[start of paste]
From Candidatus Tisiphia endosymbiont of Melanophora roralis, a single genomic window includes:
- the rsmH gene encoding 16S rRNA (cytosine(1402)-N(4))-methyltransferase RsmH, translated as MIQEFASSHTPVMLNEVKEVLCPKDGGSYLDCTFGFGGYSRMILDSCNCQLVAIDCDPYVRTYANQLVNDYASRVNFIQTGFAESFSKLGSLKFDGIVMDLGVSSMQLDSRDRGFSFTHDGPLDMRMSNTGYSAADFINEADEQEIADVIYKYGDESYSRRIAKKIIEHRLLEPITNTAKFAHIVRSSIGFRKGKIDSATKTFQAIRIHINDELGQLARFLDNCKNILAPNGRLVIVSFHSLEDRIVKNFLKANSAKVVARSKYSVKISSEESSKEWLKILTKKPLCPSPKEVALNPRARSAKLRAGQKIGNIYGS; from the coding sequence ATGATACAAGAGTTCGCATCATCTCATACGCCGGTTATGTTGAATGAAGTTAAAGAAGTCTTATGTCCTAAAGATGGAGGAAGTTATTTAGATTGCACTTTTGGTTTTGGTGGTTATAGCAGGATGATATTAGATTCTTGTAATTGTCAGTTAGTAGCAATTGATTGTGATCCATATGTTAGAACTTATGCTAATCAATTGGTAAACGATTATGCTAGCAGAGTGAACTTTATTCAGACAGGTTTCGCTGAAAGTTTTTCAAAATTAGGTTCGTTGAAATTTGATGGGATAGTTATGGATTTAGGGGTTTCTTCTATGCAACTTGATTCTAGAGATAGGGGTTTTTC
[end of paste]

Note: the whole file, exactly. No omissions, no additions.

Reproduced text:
From Candidatus Tisiphia endosymbiont of Melanophora roralis, a single genomic window includes:
- the rsmH gene encoding 16S rRNA (cytosine(1402)-N(4))-methyltransferase RsmH, translated as MIQEFASSHTPVMLNEVKEVLCPKDGGSYLDCTFGFGGYSRMILDSCNCQLVAIDCDPYVRTYANQLVNDYASRVNFIQTGFAESFSKLGSLKFDGIVMDLGVSSMQLDSRDRGFSFTHDGPLDMRMSNTGYSAADFINEADEQEIADVIYKYGDESYSRRIAKKIIEHRLLEPITNTAKFAHIVRSSIGFRKGKIDSATKTFQAIRIHINDELGQLARFLDNCKNILAPNGRLVIVSFHSLEDRIVKNFLKANSAKVVARSKYSVKISSEESSKEWLKILTKKPLCPSPKEVALNPRARSAKLRAGQKIGNIYGS; from the coding sequence ATGATACAAGAGTTCGCATCATCTCATACGCCGGTTATGTTGAATGAAGTTAAAGAAGTCTTATGTCCTAAAGATGGAGGAAGTTATTTAGATTGCACTTTTGGTTTTGGTGGTTATAGCAGGATGATATTAGATTCTTGTAATTGTCAGTTAGTAGCAATTGATTGTGATCCATATGTTAGAACTTATGCTAATCAATTGGTAAACGATTATGCTAGCAGAGTGAACTTTATTCAGACAGGTTTCGCTGAAAGTTTTTCAAAATTAGGTTCGTTGAAATTTGATGGGATAGTTATGGATTTAGGGGTTTCTTCTATGCAACTTGATTCTAGAGATAGGGGTTTTTC